Another important point is how normalization in Türkiye-Egypt relations will affect Iran’s situation in the region. Iran-Egypt relations severed after the 1979 Iranian Islamic Revolution. However, in recent times, we see steps to normalization in Iran-Egypt relations.

The possibility of Türkiye, Egypt and Iran, countries with deep-rooted tradition of statehood in the region, coming together would change all the balances.

Will we see a joint project with Greece in the coming period? Where will the Israel’s position? Will Ankara and Cairo take joint steps against Israel’s claims in the Eastern Mediterranean? We should follow such questions to understand the tendencies in the coming period refraining from definitive determinations.

What are the implications of Türkiye-Egypt normalization for West Asia?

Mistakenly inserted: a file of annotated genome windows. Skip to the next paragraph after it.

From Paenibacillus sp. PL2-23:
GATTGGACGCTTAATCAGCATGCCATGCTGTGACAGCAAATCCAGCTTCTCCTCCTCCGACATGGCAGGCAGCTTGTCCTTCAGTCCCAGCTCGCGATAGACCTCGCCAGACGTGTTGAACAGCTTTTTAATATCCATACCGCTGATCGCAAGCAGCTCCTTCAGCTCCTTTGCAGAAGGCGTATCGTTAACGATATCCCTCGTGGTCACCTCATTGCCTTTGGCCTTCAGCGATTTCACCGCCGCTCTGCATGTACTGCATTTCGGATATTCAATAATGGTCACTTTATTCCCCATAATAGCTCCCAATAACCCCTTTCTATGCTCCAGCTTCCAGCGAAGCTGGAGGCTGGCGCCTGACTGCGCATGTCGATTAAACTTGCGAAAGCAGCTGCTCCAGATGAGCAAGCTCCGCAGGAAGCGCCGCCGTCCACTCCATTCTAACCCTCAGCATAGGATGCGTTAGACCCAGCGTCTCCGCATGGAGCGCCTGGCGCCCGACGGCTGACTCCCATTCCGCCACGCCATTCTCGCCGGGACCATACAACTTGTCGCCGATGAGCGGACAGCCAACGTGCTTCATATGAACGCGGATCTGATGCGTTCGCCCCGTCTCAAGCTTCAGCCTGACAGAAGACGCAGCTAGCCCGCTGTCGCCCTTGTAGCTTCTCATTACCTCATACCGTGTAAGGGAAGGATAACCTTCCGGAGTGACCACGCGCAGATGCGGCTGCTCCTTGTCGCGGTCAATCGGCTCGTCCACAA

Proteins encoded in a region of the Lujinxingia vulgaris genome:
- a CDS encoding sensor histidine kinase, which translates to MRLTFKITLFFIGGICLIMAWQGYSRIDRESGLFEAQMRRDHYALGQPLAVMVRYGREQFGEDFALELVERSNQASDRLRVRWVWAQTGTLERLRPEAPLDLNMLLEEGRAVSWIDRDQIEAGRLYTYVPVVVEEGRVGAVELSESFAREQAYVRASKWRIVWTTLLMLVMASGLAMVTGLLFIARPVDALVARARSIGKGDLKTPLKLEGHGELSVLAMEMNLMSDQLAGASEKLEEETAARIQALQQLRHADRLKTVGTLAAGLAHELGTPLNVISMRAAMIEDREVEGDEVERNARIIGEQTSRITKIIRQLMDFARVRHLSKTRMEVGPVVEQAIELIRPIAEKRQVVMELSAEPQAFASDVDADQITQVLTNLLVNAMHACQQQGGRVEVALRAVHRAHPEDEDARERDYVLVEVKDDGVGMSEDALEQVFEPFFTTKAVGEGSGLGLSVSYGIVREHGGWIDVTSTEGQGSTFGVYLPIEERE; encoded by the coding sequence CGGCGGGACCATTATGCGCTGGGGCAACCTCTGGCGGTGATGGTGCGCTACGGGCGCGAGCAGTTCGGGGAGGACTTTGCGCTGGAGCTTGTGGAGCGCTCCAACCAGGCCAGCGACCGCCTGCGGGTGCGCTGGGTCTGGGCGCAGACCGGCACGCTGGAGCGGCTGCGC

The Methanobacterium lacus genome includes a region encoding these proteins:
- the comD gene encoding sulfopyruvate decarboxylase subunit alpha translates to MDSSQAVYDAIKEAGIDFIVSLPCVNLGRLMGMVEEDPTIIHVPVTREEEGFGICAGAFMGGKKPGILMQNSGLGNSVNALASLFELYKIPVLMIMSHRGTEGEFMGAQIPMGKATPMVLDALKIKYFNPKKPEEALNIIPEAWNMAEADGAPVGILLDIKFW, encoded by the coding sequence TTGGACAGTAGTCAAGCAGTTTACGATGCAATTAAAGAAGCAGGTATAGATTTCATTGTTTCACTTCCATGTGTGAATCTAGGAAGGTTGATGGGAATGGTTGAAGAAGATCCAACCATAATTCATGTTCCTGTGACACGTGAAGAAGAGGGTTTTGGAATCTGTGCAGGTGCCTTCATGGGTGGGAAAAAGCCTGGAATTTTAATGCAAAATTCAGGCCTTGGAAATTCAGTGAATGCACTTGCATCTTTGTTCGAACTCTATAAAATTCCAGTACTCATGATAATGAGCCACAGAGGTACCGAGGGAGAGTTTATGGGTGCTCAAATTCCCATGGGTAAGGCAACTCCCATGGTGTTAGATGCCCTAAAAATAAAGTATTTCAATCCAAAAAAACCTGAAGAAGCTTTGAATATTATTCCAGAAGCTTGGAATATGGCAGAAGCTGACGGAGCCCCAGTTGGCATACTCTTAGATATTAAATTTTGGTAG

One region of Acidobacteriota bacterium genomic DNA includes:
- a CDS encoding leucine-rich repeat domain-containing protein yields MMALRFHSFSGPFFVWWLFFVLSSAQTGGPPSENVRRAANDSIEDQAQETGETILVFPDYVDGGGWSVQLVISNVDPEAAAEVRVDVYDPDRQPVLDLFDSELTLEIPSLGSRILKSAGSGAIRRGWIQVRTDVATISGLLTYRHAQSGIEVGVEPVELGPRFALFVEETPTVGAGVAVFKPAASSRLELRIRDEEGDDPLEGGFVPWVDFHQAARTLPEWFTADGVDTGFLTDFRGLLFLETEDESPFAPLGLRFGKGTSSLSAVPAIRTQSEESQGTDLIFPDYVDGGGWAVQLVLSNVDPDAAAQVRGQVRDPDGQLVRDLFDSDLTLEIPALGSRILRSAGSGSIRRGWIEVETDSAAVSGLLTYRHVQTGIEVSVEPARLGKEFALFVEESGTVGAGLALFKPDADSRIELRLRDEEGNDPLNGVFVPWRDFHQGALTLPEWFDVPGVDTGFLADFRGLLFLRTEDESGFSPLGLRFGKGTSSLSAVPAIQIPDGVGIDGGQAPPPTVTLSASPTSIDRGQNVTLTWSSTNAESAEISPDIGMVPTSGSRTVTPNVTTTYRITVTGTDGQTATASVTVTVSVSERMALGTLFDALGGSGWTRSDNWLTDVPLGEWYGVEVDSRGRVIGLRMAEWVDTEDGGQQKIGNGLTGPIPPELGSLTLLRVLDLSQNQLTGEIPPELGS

We know that Qatar played a significant role in the normalization process between Türkiye and Egypt.

Qatar, despite being influential in both financial and political aspects in Türkiye, is an interesting country that is not thoroughly examined. Understanding Qatar’s choices in foreign policy is crucial. Qatar is developing good relations with Türkiye and Iran, but at the same time, it has deep and longstanding relations with the United Kingdom. Exactly for this reason, it is necessary to refrain from definitive comments on relations between Türkiye and Egypt mediated by Qatar. We will see what the future brings.

The fundamental question here is whether we are talking about only a regional initiative or the US and the EU involved in this agreement at certain points. We need to find an answer to the question that “what kind of role the Us and the EU played in the normalization between Türkiye and Egypt”.

Unfortunately, both Türkiye and Egypt are not fully independent economically and both countries have relations with Western financial authorities bordering on “obligation” hands tied. We saw one outcome of such in Türkiye’s approval of Sweden’s NATO membership. That was a good case to see only political maneuvers are not enough  without economic independence. The “balance policy” of Erdoğan and the AKP government is in harmony with Washington and Brussels on critical issues.